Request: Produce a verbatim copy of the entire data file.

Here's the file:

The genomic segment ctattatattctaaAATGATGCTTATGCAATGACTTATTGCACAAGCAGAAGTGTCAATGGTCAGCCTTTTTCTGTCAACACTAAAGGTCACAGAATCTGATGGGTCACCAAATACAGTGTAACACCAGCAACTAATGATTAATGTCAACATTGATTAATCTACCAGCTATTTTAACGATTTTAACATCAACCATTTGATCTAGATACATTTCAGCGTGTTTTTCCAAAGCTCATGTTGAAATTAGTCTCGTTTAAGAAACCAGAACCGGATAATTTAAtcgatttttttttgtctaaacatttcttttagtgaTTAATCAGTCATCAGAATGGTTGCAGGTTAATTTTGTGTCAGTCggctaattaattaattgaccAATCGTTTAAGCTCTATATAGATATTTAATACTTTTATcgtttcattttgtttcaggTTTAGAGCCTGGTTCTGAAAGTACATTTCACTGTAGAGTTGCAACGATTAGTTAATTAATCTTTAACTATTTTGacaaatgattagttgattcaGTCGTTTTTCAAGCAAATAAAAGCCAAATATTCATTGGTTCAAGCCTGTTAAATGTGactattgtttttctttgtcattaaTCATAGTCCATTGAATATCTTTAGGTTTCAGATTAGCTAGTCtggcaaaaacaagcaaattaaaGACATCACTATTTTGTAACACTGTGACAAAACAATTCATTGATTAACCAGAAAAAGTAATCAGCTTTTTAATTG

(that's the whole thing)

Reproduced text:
The genomic segment ctattatattctaaAATGATGCTTATGCAATGACTTATTGCACAAGCAGAAGTGTCAATGGTCAGCCTTTTTCTGTCAACACTAAAGGTCACAGAATCTGATGGGTCACCAAATACAGTGTAACACCAGCAACTAATGATTAATGTCAACATTGATTAATCTACCAGCTATTTTAACGATTTTAACATCAACCATTTGATCTAGATACATTTCAGCGTGTTTTTCCAAAGCTCATGTTGAAATTAGTCTCGTTTAAGAAACCAGAACCGGATAATTTAAtcgatttttttttgtctaaacatttcttttagtgaTTAATCAGTCATCAGAATGGTTGCAGGTTAATTTTGTGTCAGTCggctaattaattaattgaccAATCGTTTAAGCTCTATATAGATATTTAATACTTTTATcgtttcattttgtttcaggTTTAGAGCCTGGTTCTGAAAGTACATTTCACTGTAGAGTTGCAACGATTAGTTAATTAATCTTTAACTATTTTGacaaatgattagttgattcaGTCGTTTTTCAAGCAAATAAAAGCCAAATATTCATTGGTTCAAGCCTGTTAAATGTGactattgtttttctttgtcattaaTCATAGTCCATTGAATATCTTTAGGTTTCAGATTAGCTAGTCtggcaaaaacaagcaaattaaaGACATCACTATTTTGTAACACTGTGACAAAACAATTCATTGATTAACCAGAAAAAGTAATCAGCTTTTTAATTG